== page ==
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Delight in God Must Be the Fuel for Mission

By Koa Sinag

Delight in God Must Be the Fuel for Mission

Foundation of Mission

The foundation of all our mission is our knowledge and enjoyment of God.

Yes, I may be born again, but I may not yet be a good missionary. I may have the right intellectual conviction about God’s goodness but be unmoved by him. I may know just what to say and how to say it in my gospel presentation, honoring the Lord with my lips while remaining far from him in my heart (Isa. 29:13).

Our delight in God is the main fuel for mission.

A Good Theologian Is a Good Missionary

John Calvin knew well the vital union between knowing God and mission. Sending missionaries all over the world from Geneva, he first gave them a solid theological foundation. “He believed that a good missionary had to be a good theologian first.”1 Indeed, a good theologian is a good missionary, and a good missionary is a good theologian. Those people who know God most deeply and satisfyingly will be the best at winning hearts into the kingdom; and those most thrilled at the prospect of taking the gospel out into the world are those most captured by the beauty and goodness of the God of the gospel.

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This is nothing more than the teaching of Jesus in John 15, who calls his disciples to abide in him, “the true vine,” if they would bear fruit (John 15:1–4). The only fruitful branches on the vine are those which abide in him, or specifically abide in his love (John 15:9). Fruitful mission is certainly an activity: it requires going out and speaking up, and yet it can only be as the fruit of branches that have first learned to abide. Our happiness in Jesus’s love is his priority for us, even above our sense of being useful to him; in fact, our fruitfulness depends on it.

The Glorious Ones

The Lord says:

You are the light of the world. A city set on a hill cannot be hidden. Nor do people light a lamp and put it under a basket, but on a stand, and it gives light to all in the house. In the same way, let your light shine before others, so that they may see your good works and give glory to your Father who is in heaven. (Matt. 5:14–16)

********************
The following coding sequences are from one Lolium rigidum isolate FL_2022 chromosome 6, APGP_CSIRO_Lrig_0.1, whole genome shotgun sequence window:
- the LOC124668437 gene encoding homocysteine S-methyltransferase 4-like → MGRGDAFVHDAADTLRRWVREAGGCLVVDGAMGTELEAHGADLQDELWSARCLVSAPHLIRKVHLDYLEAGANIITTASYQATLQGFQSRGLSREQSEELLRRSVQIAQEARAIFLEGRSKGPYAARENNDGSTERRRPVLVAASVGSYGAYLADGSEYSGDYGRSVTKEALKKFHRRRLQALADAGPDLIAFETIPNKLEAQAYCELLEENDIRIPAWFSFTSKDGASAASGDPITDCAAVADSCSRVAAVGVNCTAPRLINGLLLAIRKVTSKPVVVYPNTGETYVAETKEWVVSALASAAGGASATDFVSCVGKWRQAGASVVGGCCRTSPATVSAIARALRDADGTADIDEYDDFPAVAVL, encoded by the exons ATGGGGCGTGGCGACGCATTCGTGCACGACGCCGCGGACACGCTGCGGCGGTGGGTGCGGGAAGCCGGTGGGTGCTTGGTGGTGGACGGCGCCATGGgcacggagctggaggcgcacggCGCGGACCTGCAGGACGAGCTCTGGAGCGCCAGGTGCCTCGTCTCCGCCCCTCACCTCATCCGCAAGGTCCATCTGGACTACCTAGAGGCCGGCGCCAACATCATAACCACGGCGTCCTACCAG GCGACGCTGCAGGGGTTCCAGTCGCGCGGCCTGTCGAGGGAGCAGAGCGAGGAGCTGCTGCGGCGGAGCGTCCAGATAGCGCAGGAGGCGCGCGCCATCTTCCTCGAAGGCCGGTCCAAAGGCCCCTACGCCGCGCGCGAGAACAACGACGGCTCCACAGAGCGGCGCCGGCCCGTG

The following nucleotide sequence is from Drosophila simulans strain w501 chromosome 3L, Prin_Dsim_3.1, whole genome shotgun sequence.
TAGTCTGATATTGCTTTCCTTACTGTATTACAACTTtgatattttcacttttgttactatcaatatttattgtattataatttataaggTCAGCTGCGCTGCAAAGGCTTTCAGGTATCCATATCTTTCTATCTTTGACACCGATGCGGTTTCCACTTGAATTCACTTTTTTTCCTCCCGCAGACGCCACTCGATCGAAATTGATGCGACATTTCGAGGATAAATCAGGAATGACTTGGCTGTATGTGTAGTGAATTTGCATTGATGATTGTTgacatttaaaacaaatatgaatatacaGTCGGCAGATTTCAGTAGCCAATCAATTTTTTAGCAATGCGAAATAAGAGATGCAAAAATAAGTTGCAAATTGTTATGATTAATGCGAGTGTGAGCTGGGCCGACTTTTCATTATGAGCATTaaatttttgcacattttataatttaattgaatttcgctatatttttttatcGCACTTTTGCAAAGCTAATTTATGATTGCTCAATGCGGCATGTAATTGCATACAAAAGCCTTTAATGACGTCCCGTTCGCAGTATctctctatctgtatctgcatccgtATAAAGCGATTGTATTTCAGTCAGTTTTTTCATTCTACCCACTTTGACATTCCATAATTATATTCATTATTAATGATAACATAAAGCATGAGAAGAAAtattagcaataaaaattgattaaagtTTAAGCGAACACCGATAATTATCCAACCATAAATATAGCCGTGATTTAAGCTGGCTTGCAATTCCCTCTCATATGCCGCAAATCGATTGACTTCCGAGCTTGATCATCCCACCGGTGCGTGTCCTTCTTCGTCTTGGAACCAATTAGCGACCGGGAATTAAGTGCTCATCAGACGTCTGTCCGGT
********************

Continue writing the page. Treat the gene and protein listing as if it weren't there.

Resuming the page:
When Christians enjoy union and communion with the Lord, they are transformed into his likeness (2 Cor. 3:18). Where the Lord is present with his people, his very own light and life shine out.

Out of Zion, the perfection of beauty,
God shines forth. (Ps. 50:2)

The light and glory of the church are no secondary light and glory but Christ himself.

When I Am Weak

Mission fueled by the fullness of God is able to deal with the weakness of its missionaries. Wounded soldiers, struggling saints, and stumbling preachers are not dismissed from the Lord’s army, because they are not expected to be full in and of themselves. In our suffering, our battle with sin, and our lack of experience or boldness or eloquence, we are nonetheless invited to delight ourselves in the Lord and find fullness in him. Paul’s experience with weakness led him to know Christ’s power in him so deeply that he was content not to feign personal strength but to renounce it: “For when I am weak, then I am strong” (2 Cor. 12:10). Even in our sin—our frequent denial of the Lord and of our new life in him—we are not finally empty but know the fullness of God. His mercies never come to an end, and his compassion does not fail (Lam. 3:22). The same Son of God who gave himself for us on the cross is, even now, a sympathetic high priest who continues to intercede for us as we struggle with temptation (Heb. 2:14; 4:15; 7:25).

Blood and Glory